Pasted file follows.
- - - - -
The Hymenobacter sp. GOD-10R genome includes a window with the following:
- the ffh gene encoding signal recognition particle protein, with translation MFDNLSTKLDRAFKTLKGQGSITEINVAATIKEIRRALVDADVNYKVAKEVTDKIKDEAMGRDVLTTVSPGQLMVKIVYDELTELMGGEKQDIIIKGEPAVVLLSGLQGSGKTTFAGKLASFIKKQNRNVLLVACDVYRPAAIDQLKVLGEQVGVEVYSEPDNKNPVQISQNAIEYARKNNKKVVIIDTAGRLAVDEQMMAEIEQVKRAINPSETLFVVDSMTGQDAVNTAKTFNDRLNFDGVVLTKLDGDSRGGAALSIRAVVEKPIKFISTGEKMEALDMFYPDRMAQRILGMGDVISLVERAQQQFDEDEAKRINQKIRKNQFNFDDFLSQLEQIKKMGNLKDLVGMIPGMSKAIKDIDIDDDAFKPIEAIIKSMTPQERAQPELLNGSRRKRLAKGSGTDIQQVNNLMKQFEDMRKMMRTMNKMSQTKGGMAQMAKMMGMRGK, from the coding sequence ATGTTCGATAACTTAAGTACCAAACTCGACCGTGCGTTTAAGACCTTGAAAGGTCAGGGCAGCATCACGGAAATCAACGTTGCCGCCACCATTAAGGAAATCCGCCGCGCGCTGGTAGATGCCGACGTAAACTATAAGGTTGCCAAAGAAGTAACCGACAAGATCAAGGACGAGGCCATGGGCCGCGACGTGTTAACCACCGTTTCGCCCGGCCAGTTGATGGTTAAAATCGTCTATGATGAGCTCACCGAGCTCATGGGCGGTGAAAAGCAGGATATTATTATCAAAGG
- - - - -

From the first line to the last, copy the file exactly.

The Hymenobacter sp. GOD-10R genome includes a window with the following:
- the ffh gene encoding signal recognition particle protein, with translation MFDNLSTKLDRAFKTLKGQGSITEINVAATIKEIRRALVDADVNYKVAKEVTDKIKDEAMGRDVLTTVSPGQLMVKIVYDELTELMGGEKQDIIIKGEPAVVLLSGLQGSGKTTFAGKLASFIKKQNRNVLLVACDVYRPAAIDQLKVLGEQVGVEVYSEPDNKNPVQISQNAIEYARKNNKKVVIIDTAGRLAVDEQMMAEIEQVKRAINPSETLFVVDSMTGQDAVNTAKTFNDRLNFDGVVLTKLDGDSRGGAALSIRAVVEKPIKFISTGEKMEALDMFYPDRMAQRILGMGDVISLVERAQQQFDEDEAKRINQKIRKNQFNFDDFLSQLEQIKKMGNLKDLVGMIPGMSKAIKDIDIDDDAFKPIEAIIKSMTPQERAQPELLNGSRRKRLAKGSGTDIQQVNNLMKQFEDMRKMMRTMNKMSQTKGGMAQMAKMMGMRGK, from the coding sequence ATGTTCGATAACTTAAGTACCAAACTCGACCGTGCGTTTAAGACCTTGAAAGGTCAGGGCAGCATCACGGAAATCAACGTTGCCGCCACCATTAAGGAAATCCGCCGCGCGCTGGTAGATGCCGACGTAAACTATAAGGTTGCCAAAGAAGTAACCGACAAGATCAAGGACGAGGCCATGGGCCGCGACGTGTTAACCACCGTTTCGCCCGGCCAGTTGATGGTTAAAATCGTCTATGATGAGCTCACCGAGCTCATGGGCGGTGAAAAGCAGGATATTATTATCAAAGG